Results Smoking was associated with a greater mean annual healthcare cost of €1,600 per living individual during follow-up. However, due to a shorter lifespan of 8.6 years, smokers’ mean total healthcare costs during the entire study period were actually €4,700 lower than for non-smokers. For the same reason, each smoker missed 7.3 years (€126,850) of pension. Overall, smokers’ average net contribution to the public finance balance was €133,800 greater per individual compared with non-smokers.
But there is one way to show that there is a much greater 'cost' of smoking...
However, if each lost quality adjusted life year is considered to be worth €22,200, the net effect is reversed to be €70,200 (€71,600 when adjusted with propensity score) per individual in favour of non-smoking.
Yes, if you give a year of life an arbitrary value (why €22,200? Why not €2.2 million? Why not €22?), you can easily increase the 'cost'. That would be an intangible cost and they account for a large proportion of the final amount in many 'cost of smoking/drinking/eating' studies. It should be clear, however, that these are not real costs—ie. they are not monetary; nobody needs to pay them. And insofar as they are costs at all, they are costs to the individual who smokes/drinks/eats—ie. they are not externalities; they cannot be a 'burden' on society. Moreover, they are plainly not costs to the health service.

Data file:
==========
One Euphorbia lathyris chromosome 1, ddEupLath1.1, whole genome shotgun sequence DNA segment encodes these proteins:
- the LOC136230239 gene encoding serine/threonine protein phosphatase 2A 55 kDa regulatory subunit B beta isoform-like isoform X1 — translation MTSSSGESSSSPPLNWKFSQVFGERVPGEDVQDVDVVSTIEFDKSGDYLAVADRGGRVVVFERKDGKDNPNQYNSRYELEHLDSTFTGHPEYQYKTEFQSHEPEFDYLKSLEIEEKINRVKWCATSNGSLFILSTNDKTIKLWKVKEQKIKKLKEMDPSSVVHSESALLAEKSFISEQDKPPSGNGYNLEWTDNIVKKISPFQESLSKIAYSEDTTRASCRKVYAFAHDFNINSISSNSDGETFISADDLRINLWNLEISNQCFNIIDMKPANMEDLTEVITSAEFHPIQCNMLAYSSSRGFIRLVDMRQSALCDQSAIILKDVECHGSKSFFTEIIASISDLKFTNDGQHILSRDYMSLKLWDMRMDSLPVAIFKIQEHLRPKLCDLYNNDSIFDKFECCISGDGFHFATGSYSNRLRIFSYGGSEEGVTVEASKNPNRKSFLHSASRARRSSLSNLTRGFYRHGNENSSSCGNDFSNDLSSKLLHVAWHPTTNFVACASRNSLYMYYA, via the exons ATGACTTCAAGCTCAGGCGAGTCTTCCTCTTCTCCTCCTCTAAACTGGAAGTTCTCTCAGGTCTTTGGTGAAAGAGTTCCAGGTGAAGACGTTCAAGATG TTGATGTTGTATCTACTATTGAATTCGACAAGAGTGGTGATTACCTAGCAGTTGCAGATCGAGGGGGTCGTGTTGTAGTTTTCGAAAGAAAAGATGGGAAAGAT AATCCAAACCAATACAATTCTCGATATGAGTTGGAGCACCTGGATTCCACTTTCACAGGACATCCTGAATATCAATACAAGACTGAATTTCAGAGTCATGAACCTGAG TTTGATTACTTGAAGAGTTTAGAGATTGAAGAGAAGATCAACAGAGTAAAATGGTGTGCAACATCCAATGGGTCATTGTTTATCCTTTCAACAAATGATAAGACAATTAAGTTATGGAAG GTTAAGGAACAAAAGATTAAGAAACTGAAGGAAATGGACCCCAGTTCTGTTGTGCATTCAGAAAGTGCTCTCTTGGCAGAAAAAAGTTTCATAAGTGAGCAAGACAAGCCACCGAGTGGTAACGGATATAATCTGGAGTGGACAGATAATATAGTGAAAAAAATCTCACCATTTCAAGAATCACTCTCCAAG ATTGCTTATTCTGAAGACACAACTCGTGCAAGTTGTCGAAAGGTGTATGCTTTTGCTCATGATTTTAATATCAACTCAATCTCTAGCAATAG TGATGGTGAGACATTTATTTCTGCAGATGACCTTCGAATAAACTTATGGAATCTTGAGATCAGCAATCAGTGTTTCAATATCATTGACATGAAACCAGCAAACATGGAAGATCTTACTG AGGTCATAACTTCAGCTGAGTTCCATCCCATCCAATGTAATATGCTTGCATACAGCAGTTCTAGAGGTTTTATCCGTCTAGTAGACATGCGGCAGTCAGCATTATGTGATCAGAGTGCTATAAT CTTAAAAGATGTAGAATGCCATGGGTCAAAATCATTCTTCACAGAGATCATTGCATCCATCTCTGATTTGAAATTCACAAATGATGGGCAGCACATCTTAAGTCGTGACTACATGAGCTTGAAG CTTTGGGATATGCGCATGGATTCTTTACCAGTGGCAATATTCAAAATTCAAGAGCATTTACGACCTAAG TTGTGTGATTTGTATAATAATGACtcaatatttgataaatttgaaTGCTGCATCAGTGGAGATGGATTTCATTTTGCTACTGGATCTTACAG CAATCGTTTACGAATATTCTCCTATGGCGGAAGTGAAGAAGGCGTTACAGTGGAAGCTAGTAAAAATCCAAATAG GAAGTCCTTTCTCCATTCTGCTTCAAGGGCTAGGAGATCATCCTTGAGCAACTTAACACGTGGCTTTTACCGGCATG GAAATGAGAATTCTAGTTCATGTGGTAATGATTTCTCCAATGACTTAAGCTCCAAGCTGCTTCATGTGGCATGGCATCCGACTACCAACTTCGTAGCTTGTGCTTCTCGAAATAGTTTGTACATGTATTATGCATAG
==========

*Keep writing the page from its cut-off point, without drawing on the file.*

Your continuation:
Therefore, the only effect of smoking on a society's healthcare costs is to lower them...
Conclusions Smoking was associated with a moderate decrease in healthcare costs, and a marked decrease in pension costs due to increased mortality.
The supposed healthcare costs of smoking/drinking/eating are the most commonly-cited justification for getting the government to tell people how to live. Look at the comments on the 'let's ration food' article I mentioned yesterday, for example. People will often say something along the lines of "I don't mind people smoking/drinking/eating themselves to death so long as I don't have to pay for their lifestyle choices".
I have lost count of the number of times I have explained to such people that the negative externalities they are referring to do not exist. Although they usually understand and accept the findings of studies such as the one above, they never change their mind about wanting to tell people how to live, which makes me think that perhaps their concern for healthcare costs was only ever an excuse in the first place.
I've written about this before in 'Is the nanny state caused by socialised healthcare?'